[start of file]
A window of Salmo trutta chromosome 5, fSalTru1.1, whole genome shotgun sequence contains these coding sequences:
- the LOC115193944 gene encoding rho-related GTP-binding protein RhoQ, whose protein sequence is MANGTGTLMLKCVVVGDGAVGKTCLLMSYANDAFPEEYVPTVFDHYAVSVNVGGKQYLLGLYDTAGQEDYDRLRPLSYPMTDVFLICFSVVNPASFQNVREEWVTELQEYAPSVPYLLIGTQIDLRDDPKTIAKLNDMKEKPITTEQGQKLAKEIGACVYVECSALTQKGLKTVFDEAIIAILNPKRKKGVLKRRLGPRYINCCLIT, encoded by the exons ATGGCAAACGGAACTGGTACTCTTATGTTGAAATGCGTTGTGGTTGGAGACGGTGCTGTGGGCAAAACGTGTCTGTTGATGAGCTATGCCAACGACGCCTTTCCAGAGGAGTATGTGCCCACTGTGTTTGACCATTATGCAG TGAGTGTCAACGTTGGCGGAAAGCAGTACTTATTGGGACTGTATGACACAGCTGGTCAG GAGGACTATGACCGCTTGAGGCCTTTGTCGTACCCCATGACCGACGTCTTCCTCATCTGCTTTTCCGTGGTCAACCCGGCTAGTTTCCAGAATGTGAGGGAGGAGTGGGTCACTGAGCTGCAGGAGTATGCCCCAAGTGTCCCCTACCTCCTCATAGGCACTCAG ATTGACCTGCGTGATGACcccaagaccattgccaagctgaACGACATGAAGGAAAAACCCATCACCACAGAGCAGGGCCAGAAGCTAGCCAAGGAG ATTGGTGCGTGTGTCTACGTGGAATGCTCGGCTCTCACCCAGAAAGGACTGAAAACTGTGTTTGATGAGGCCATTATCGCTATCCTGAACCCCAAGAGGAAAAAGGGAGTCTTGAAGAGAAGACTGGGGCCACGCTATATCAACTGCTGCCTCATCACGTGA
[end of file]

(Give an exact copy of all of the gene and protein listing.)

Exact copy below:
A window of Salmo trutta chromosome 5, fSalTru1.1, whole genome shotgun sequence contains these coding sequences:
- the LOC115193944 gene encoding rho-related GTP-binding protein RhoQ, whose protein sequence is MANGTGTLMLKCVVVGDGAVGKTCLLMSYANDAFPEEYVPTVFDHYAVSVNVGGKQYLLGLYDTAGQEDYDRLRPLSYPMTDVFLICFSVVNPASFQNVREEWVTELQEYAPSVPYLLIGTQIDLRDDPKTIAKLNDMKEKPITTEQGQKLAKEIGACVYVECSALTQKGLKTVFDEAIIAILNPKRKKGVLKRRLGPRYINCCLIT, encoded by the exons ATGGCAAACGGAACTGGTACTCTTATGTTGAAATGCGTTGTGGTTGGAGACGGTGCTGTGGGCAAAACGTGTCTGTTGATGAGCTATGCCAACGACGCCTTTCCAGAGGAGTATGTGCCCACTGTGTTTGACCATTATGCAG TGAGTGTCAACGTTGGCGGAAAGCAGTACTTATTGGGACTGTATGACACAGCTGGTCAG GAGGACTATGACCGCTTGAGGCCTTTGTCGTACCCCATGACCGACGTCTTCCTCATCTGCTTTTCCGTGGTCAACCCGGCTAGTTTCCAGAATGTGAGGGAGGAGTGGGTCACTGAGCTGCAGGAGTATGCCCCAAGTGTCCCCTACCTCCTCATAGGCACTCAG ATTGACCTGCGTGATGACcccaagaccattgccaagctgaACGACATGAAGGAAAAACCCATCACCACAGAGCAGGGCCAGAAGCTAGCCAAGGAG ATTGGTGCGTGTGTCTACGTGGAATGCTCGGCTCTCACCCAGAAAGGACTGAAAACTGTGTTTGATGAGGCCATTATCGCTATCCTGAACCCCAAGAGGAAAAAGGGAGTCTTGAAGAGAAGACTGGGGCCACGCTATATCAACTGCTGCCTCATCACGTGA